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This episode is about creating a fragrance-free policy.
My guest is Mushim Ikeda.
Mushim is a writer, poet, longtime Buddhism and mindfulness teacher, and Community Director at the East Bay Meditation Center (EBMC) in Oakland, California. She has played a key role in developing a fragrance-free policy at the center, and it is an excellent model and resource for organizations of all kinds.
In our conversation, Mushim speaks speak about:
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The Chemical Sensitivity and its associated website are made possible with grant funds awarded to Aaron Goodman by Kwantlen Polytechnic University (KPU) under the KPU 0.6% Faculty PD Fund. With the exception of Aaron Goodman as the creator of the Podcast, neither KPU, its directors, officers and employees operate, control, are responsible for, or necessarily endorse The Chemical Sensitivity Podcast and associated website. The content, opinions, findings, statements, and recommendations expressed in The Chemical Sensitivity Podcast and associated website do not necessarily reflect the official views of KPU or the students of KPU.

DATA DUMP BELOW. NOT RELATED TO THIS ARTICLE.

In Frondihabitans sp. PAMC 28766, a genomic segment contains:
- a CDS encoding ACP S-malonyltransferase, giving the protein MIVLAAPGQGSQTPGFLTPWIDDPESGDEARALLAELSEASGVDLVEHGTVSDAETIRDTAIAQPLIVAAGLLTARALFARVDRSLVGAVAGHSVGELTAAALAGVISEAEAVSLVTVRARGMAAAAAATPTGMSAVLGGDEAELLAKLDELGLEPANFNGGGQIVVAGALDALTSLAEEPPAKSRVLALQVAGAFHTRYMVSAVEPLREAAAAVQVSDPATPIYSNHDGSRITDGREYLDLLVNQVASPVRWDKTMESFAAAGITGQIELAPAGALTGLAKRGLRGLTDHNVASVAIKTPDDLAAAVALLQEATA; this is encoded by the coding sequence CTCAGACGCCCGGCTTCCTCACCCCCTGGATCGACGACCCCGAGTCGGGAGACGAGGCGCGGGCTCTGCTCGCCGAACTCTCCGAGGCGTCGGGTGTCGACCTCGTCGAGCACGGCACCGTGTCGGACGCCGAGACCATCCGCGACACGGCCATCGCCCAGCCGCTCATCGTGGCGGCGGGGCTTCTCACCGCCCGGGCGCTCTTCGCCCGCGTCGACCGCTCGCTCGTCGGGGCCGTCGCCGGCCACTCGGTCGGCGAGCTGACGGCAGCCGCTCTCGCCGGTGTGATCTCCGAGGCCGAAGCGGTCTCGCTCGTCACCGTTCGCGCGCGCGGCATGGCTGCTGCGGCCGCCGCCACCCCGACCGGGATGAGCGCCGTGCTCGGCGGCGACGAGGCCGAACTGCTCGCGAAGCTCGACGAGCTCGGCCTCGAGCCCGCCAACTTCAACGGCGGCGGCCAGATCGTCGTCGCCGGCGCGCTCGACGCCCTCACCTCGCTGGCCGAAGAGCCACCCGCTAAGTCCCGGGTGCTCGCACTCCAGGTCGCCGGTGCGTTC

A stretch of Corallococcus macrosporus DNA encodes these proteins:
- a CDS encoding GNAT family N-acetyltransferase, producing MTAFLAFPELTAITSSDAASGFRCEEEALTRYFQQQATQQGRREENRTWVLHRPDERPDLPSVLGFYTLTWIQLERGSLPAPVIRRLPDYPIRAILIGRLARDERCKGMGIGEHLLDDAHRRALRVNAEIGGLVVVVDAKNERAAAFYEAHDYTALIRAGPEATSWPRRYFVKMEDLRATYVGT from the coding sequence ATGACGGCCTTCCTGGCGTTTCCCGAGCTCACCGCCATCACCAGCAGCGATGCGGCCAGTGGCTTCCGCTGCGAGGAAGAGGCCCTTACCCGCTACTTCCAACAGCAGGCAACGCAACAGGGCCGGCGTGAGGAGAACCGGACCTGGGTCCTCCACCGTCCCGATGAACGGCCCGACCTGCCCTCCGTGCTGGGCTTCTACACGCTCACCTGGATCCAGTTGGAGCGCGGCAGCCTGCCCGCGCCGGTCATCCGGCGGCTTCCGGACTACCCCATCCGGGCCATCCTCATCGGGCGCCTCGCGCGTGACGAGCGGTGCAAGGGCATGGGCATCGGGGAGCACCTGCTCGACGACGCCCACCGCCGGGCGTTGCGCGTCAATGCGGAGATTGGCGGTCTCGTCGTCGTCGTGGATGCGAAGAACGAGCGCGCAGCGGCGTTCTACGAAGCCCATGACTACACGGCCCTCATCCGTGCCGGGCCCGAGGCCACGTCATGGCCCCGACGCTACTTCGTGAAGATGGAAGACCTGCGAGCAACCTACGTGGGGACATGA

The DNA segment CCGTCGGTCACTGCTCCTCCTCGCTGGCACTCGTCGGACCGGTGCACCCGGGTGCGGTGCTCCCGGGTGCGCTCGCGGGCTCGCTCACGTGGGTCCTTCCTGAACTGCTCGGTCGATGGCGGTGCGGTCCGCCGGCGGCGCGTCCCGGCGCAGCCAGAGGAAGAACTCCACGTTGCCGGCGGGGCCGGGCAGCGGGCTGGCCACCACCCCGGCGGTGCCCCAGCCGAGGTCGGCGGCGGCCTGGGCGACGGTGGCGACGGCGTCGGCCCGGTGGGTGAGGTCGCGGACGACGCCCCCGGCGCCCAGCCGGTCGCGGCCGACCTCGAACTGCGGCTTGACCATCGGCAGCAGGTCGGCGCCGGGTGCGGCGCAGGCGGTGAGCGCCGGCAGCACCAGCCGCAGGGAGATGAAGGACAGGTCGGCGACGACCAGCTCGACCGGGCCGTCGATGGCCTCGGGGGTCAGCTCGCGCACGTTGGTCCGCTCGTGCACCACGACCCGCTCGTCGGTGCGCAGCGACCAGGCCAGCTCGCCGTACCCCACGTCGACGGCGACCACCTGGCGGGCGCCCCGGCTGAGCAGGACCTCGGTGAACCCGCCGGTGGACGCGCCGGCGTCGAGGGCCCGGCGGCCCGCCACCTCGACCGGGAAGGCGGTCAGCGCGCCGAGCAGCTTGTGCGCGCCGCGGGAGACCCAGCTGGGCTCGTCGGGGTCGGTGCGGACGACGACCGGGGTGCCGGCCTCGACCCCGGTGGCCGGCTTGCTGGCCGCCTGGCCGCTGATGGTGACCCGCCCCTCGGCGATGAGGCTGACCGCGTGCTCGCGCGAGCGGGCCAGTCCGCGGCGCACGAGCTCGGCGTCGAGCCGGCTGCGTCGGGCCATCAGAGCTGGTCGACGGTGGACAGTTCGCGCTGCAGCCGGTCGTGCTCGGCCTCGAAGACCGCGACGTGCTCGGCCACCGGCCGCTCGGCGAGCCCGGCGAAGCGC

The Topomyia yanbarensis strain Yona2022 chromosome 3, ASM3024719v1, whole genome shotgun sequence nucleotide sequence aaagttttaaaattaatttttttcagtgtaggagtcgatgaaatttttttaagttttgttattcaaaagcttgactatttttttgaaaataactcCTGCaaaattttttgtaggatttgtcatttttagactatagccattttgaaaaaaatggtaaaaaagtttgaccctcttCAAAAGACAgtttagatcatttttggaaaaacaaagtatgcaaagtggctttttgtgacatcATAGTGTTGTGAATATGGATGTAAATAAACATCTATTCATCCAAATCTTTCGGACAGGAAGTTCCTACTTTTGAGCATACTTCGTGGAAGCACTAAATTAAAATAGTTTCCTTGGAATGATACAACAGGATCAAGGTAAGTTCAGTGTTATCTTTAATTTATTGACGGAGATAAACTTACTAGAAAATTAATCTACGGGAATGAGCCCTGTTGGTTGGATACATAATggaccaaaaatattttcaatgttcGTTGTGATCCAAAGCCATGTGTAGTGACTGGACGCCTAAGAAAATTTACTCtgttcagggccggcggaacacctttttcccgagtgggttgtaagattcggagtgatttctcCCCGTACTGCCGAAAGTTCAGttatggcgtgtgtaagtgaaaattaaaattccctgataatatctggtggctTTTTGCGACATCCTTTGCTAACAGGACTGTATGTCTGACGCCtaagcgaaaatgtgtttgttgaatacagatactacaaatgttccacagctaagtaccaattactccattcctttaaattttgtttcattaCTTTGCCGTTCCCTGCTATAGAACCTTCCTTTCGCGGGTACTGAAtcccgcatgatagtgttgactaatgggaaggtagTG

Aaron Goodman 00:05
Welcome to the Chemical Sensitivity Podcast. It’s a podcast that amplifies the voices of people with Multiple Chemical Sensitivity or MCS, also known as Environmental Illness, Chemical Intolerance and Toxic Induced Loss of Tolerance or TILT. The podcast also highlights emerging research about the illness. This episode is about creating scent free policies in order to safely accommodate people with MCS. I think it's an important topic and on the minds of many folks with MCS, because we often struggle to be in indoor environments and participate in group activities because of the presence of chemicals and scented products.